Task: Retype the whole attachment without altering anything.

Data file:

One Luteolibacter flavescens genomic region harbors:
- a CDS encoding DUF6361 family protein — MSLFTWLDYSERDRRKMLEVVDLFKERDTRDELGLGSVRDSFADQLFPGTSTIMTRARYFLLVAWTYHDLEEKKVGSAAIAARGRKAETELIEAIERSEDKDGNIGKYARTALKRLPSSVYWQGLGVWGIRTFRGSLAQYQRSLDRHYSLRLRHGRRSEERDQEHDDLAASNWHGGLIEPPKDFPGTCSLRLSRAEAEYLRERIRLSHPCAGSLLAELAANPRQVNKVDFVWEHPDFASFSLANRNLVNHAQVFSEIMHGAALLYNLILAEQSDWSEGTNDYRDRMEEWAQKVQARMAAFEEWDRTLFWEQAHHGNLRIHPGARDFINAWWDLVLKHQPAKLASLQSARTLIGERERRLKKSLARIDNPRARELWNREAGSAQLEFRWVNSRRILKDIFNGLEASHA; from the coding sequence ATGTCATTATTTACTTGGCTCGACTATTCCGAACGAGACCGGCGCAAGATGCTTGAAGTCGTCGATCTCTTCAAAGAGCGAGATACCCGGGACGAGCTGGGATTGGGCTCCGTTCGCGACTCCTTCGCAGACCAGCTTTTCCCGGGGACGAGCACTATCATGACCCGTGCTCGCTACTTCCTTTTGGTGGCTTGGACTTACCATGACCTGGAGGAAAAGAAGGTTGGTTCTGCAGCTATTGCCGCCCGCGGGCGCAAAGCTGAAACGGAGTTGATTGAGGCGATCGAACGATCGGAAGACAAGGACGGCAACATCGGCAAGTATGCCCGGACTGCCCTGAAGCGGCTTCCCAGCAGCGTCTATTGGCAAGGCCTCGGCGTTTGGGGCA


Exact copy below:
One Luteolibacter flavescens genomic region harbors:
- a CDS encoding DUF6361 family protein — MSLFTWLDYSERDRRKMLEVVDLFKERDTRDELGLGSVRDSFADQLFPGTSTIMTRARYFLLVAWTYHDLEEKKVGSAAIAARGRKAETELIEAIERSEDKDGNIGKYARTALKRLPSSVYWQGLGVWGIRTFRGSLAQYQRSLDRHYSLRLRHGRRSEERDQEHDDLAASNWHGGLIEPPKDFPGTCSLRLSRAEAEYLRERIRLSHPCAGSLLAELAANPRQVNKVDFVWEHPDFASFSLANRNLVNHAQVFSEIMHGAALLYNLILAEQSDWSEGTNDYRDRMEEWAQKVQARMAAFEEWDRTLFWEQAHHGNLRIHPGARDFINAWWDLVLKHQPAKLASLQSARTLIGERERRLKKSLARIDNPRARELWNREAGSAQLEFRWVNSRRILKDIFNGLEASHA; from the coding sequence ATGTCATTATTTACTTGGCTCGACTATTCCGAACGAGACCGGCGCAAGATGCTTGAAGTCGTCGATCTCTTCAAAGAGCGAGATACCCGGGACGAGCTGGGATTGGGCTCCGTTCGCGACTCCTTCGCAGACCAGCTTTTCCCGGGGACGAGCACTATCATGACCCGTGCTCGCTACTTCCTTTTGGTGGCTTGGACTTACCATGACCTGGAGGAAAAGAAGGTTGGTTCTGCAGCTATTGCCGCCCGCGGGCGCAAAGCTGAAACGGAGTTGATTGAGGCGATCGAACGATCGGAAGACAAGGACGGCAACATCGGCAAGTATGCCCGGACTGCCCTGAAGCGGCTTCCCAGCAGCGTCTATTGGCAAGGCCTCGGCGTTTGGGGCA